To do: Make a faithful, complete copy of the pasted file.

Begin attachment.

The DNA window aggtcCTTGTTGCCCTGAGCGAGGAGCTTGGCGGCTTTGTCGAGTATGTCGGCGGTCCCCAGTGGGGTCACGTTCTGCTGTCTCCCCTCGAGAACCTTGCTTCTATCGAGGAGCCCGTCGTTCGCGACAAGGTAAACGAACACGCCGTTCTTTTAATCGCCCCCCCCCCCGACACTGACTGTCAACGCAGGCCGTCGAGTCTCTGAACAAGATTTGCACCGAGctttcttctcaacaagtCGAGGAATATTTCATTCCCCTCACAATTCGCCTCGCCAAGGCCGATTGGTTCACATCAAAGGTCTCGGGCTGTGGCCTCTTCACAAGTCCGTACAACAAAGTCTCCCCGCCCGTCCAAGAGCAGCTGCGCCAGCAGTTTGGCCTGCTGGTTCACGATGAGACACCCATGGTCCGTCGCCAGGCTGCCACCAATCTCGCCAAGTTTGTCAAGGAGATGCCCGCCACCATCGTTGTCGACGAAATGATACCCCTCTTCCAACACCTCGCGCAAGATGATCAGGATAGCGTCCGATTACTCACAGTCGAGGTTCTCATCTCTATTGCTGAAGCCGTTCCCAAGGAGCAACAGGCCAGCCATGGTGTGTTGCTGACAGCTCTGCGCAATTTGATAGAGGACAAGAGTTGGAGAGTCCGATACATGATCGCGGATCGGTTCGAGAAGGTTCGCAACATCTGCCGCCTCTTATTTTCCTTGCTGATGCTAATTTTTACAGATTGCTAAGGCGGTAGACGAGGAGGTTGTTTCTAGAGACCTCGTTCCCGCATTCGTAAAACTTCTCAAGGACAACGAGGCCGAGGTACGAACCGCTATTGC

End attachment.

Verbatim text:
The DNA window aggtcCTTGTTGCCCTGAGCGAGGAGCTTGGCGGCTTTGTCGAGTATGTCGGCGGTCCCCAGTGGGGTCACGTTCTGCTGTCTCCCCTCGAGAACCTTGCTTCTATCGAGGAGCCCGTCGTTCGCGACAAGGTAAACGAACACGCCGTTCTTTTAATCGCCCCCCCCCCCGACACTGACTGTCAACGCAGGCCGTCGAGTCTCTGAACAAGATTTGCACCGAGctttcttctcaacaagtCGAGGAATATTTCATTCCCCTCACAATTCGCCTCGCCAAGGCCGATTGGTTCACATCAAAGGTCTCGGGCTGTGGCCTCTTCACAAGTCCGTACAACAAAGTCTCCCCGCCCGTCCAAGAGCAGCTGCGCCAGCAGTTTGGCCTGCTGGTTCACGATGAGACACCCATGGTCCGTCGCCAGGCTGCCACCAATCTCGCCAAGTTTGTCAAGGAGATGCCCGCCACCATCGTTGTCGACGAAATGATACCCCTCTTCCAACACCTCGCGCAAGATGATCAGGATAGCGTCCGATTACTCACAGTCGAGGTTCTCATCTCTATTGCTGAAGCCGTTCCCAAGGAGCAACAGGCCAGCCATGGTGTGTTGCTGACAGCTCTGCGCAATTTGATAGAGGACAAGAGTTGGAGAGTCCGATACATGATCGCGGATCGGTTCGAGAAGGTTCGCAACATCTGCCGCCTCTTATTTTCCTTGCTGATGCTAATTTTTACAGATTGCTAAGGCGGTAGACGAGGAGGTTGTTTCTAGAGACCTCGTTCCCGCATTCGTAAAACTTCTCAAGGACAACGAGGCCGAGGTACGAACCGCTATTGC